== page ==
Many of the teenage boys that take to the gridiron every fall were probably watching on Jan. 18 when Baltimore Ravens running back Willis McGahee was carted off the field during the AFC Championship game after a hard, but legal, hit to the helmet by the Pittsburgh Steelers safety Ryan Clark. That same move is illegal in high school football, but nonetheless every season multiple students are killed on the field because of catastrophic head injuries, heart problems and heat stroke.
In 2008, five young athletes died from head injuries during high school football games or practice, while another seven had indirect causes of death, including undetected heart problems and heat stroke, according to the National Center for Catastrophic Injury Research. Two others also died of direct blows to the chest and abdomen. Those numbers were slightly higher than 2007, when there were three fatal injuries from contact, and six indirect deaths.
“Right now we’re at that single digit number,” said Frederick Mueller, director of the National Center for Catastrophic Injury Research. “But when it creeps up, people should be concerned.”
Changes to equipment and rules have helped save lives — the number of deaths and crippling injuries is much lower than it was in the late 1960s, when dozens of high school football players died every year and nearly the same amount would be permanently paralyzed — but there is still more that can be done.
TECHNIQUE, TECHNIQUE, TECHNIQUE
McGahee checked out fine after he was carried off the field, but high school students do not have the skill to take those kinds of hits, said Dr. Albert Hergenroeder, chief of Sports Medicine Clinic at Texas Children's Hospital in Houston.
Hergenroeder, who also spends his fall Saturdays working the sidelines as a doctor for high school football games, added that it is up to the coaches to teach proper technique, but also up to the referees to call penalties on head tackles.
Mueller worries that not every school has a trained doctor on the sidelines when serious injuries do happen.
“They need someone on the sidelines that can diagnose a concussion,” Mueller said. “A kid with a concussion should never be able to go back into the game that day.”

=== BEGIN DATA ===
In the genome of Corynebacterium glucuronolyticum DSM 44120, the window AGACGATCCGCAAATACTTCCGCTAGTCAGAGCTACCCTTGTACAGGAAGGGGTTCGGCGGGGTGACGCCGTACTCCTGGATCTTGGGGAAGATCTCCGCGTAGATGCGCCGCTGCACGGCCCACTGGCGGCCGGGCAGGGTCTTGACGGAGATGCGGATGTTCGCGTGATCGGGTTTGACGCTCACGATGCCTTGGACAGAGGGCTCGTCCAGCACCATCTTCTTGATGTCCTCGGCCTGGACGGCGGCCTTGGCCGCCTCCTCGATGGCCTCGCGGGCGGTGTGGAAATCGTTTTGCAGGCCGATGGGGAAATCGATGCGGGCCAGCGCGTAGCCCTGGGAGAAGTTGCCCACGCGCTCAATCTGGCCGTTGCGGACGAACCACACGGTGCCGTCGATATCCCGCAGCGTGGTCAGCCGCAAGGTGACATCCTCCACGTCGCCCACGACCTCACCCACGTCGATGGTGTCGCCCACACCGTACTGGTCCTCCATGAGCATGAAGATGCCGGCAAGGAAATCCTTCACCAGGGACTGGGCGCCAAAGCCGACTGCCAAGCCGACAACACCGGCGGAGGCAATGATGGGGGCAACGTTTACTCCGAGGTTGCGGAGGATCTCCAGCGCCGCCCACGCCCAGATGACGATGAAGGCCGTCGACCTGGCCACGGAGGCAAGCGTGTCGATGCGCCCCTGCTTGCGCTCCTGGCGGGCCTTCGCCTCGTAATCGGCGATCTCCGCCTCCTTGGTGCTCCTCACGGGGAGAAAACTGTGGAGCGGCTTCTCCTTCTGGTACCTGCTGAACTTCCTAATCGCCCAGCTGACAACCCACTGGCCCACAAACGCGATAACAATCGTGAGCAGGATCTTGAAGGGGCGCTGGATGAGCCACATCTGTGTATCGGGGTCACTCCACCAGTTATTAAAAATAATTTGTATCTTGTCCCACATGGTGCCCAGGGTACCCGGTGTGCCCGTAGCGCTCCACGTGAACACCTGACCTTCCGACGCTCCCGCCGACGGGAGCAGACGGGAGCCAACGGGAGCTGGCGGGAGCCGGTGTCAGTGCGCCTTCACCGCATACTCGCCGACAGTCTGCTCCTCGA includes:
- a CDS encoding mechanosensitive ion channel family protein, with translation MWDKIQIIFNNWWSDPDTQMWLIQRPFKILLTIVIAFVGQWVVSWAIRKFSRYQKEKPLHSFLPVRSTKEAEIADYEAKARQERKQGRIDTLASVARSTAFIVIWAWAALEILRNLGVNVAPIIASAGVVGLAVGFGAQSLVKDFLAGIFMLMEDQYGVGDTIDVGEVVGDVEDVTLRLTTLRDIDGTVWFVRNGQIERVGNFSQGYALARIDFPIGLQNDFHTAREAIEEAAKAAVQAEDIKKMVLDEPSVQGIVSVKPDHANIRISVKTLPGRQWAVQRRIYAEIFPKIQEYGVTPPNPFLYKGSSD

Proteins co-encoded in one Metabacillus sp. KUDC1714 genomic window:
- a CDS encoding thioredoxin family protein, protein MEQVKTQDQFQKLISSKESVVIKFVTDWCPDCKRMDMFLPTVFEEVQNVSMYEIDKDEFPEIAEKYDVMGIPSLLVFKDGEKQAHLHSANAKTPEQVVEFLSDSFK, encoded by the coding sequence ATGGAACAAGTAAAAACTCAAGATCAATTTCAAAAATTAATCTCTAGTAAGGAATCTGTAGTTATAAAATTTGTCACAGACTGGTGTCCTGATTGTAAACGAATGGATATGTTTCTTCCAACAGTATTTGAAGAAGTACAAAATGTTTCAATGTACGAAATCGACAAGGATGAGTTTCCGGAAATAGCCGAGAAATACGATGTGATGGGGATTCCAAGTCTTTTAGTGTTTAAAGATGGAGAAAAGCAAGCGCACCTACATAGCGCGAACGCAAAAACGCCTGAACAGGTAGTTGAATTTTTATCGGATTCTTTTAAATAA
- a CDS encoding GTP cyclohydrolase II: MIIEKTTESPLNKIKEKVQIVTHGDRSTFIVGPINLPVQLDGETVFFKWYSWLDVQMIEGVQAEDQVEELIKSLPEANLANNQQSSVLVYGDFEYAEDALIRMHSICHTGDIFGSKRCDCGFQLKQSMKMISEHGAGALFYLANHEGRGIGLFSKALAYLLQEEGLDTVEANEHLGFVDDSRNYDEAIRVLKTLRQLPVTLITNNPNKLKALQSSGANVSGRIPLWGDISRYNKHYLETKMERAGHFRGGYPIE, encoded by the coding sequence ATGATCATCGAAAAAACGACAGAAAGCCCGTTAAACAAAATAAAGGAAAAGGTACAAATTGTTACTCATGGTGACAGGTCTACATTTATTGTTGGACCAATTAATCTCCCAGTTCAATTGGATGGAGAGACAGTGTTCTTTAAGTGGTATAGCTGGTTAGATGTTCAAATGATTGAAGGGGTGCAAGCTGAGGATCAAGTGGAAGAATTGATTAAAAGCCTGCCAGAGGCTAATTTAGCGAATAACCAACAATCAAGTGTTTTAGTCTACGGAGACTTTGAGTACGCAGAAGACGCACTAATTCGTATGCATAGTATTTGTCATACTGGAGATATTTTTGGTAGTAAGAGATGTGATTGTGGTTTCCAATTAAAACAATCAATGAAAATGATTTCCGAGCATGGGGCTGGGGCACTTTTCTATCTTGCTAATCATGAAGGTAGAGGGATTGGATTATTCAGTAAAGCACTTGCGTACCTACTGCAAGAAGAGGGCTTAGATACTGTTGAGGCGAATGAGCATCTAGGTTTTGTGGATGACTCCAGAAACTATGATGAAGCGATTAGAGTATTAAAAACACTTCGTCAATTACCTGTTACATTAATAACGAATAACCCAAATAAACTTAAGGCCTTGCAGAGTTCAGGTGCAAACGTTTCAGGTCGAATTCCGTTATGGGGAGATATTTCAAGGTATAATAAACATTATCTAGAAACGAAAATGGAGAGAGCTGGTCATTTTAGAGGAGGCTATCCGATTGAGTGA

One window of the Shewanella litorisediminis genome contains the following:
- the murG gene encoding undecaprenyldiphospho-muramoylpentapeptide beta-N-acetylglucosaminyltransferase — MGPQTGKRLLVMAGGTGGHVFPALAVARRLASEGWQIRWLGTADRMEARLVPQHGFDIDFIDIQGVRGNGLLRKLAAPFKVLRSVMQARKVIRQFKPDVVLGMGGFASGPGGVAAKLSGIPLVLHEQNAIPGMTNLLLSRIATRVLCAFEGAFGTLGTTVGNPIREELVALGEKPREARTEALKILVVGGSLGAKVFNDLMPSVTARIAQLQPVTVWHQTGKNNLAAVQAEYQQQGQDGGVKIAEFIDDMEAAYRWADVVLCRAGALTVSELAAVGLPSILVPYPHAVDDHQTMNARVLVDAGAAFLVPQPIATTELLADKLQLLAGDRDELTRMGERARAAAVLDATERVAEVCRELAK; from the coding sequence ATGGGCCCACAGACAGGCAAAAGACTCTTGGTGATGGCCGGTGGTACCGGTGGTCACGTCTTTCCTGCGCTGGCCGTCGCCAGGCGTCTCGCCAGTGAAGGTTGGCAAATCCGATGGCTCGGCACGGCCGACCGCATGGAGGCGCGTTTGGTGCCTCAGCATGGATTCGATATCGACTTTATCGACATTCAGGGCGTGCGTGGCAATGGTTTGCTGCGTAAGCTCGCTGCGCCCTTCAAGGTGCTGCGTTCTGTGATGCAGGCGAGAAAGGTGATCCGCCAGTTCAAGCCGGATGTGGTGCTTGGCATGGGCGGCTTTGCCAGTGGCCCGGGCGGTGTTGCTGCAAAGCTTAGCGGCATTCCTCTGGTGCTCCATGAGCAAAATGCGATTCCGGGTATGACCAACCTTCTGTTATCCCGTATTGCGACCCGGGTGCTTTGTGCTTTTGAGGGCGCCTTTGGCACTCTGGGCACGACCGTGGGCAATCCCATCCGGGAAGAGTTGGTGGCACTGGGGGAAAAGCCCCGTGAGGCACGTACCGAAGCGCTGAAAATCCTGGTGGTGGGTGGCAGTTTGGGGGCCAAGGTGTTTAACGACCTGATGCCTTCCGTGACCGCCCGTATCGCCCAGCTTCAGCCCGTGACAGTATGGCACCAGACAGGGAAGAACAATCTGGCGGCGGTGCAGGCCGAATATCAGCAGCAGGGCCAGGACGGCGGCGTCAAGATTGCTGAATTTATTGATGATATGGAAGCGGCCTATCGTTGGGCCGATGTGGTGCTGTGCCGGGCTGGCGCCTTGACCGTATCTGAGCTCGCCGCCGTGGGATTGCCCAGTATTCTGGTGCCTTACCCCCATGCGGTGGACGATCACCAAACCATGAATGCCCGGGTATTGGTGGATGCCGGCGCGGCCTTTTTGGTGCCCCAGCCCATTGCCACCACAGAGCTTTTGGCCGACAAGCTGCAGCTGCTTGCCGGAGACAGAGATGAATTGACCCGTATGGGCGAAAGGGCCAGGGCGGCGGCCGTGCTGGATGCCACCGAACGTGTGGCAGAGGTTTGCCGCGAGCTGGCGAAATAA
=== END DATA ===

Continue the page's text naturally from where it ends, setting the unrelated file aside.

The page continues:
Ryne Dougherty, a 16-year-old Montclair, N.J., linebacker, died of a brain hemorrhage in October, three weeks after sustaining a concussion during practice. A doctor cleared him to go back on the field, but teammates reportedly heard him still complaining of headaches.
Because football is a sport steeped in macho bravado, it is particularly important for coaches to talk to players about the dangers of playing with any head pain after taking a hit.
“Anyone who has any headache or neck pain should not be playing and cannot go back to contact,” Hergenroeder said.
Head injuries can be accidental, but all experts agree that heat stroke is unacceptable. Max Gilpin, 15, collapsed at a football practice on Aug. 20 in Pleasure Ridge Park, Ky., and died three days later after his body temperature had reached 107 degrees, according to news reports. Football coach David Jason Stinson has been charged with reckless homicide in connection with Gilpin’s death, marking the first time a coach has ever been charged criminally in the death of a player.
Gilpin’s parents have also filed a civil suit against Stinson and his assistant coaches.
There were no heatstroke deaths in 2002 and 2003, but that number has climbed in more recent years, with four boys dying due to heatstroke in 2008, according to the National Center for Catastrophic Injury Research.
“When kids come into summer practice the assumption is that they’ve been training,” said Hergenroeder.
But coaches should not assume that players are acclimated to the heat. And in the case of Gilpin, there have been accusations that the players were being denied water. Coaches need to not only ensure that there’s plenty of water, and provide plenty of breaks, but also take it easy for the entire first week, using the lightest equipment possible.
College football, for example, does not allow for two practice sessions on two consecutive days, but there is no similar rule in high school. Players and coaches need to be aware of the heat index, and not just the rising mercury, when they plan practice times.
“It’s ridiculous for a coach to practice at 2 p.m. when it’s 105 degrees out,” Mueller said.
A MORE CAREFUL EVALUATION
More elusive than heat stroke deaths are the deaths of those like 13-year-old Sean Fisher, who suffered a heart attack during practice in Waldwick, N.J., in August 2008. He had no symptoms of heart trouble, and a basic physical exam could have easily missed his condition. It is not a problem unique to football; athletes in any sport can die if they compete with a heart problem.
“The thing to pay attention to is the history,” Hergenroeder said.
For high school students, he said, any teen who faints while running in a game or practice should have a pediatric cardiology evaluation. Family history is also important, and parents should make sure their doctors are asking all the right questions. In some states, including Texas, standardized pre-participation forms such as this one are mandatory. Even with extensive pre-participation exams, doctors admit that short of an electrocardiogram for each patient, some deaths will be difficult to see coming.
But after analyzing data spanning decades, Mueller says there is one more key to keeping students safe during the football season.
“Have a good emergency plan,” he said. “Have it in writing and make sure everyone on the field has a copy of it.”
He also had one more unpopular nugget of advice for the players on high school fields everywhere: “Don’t watch the pros on Sunday and try to emulate what they do.”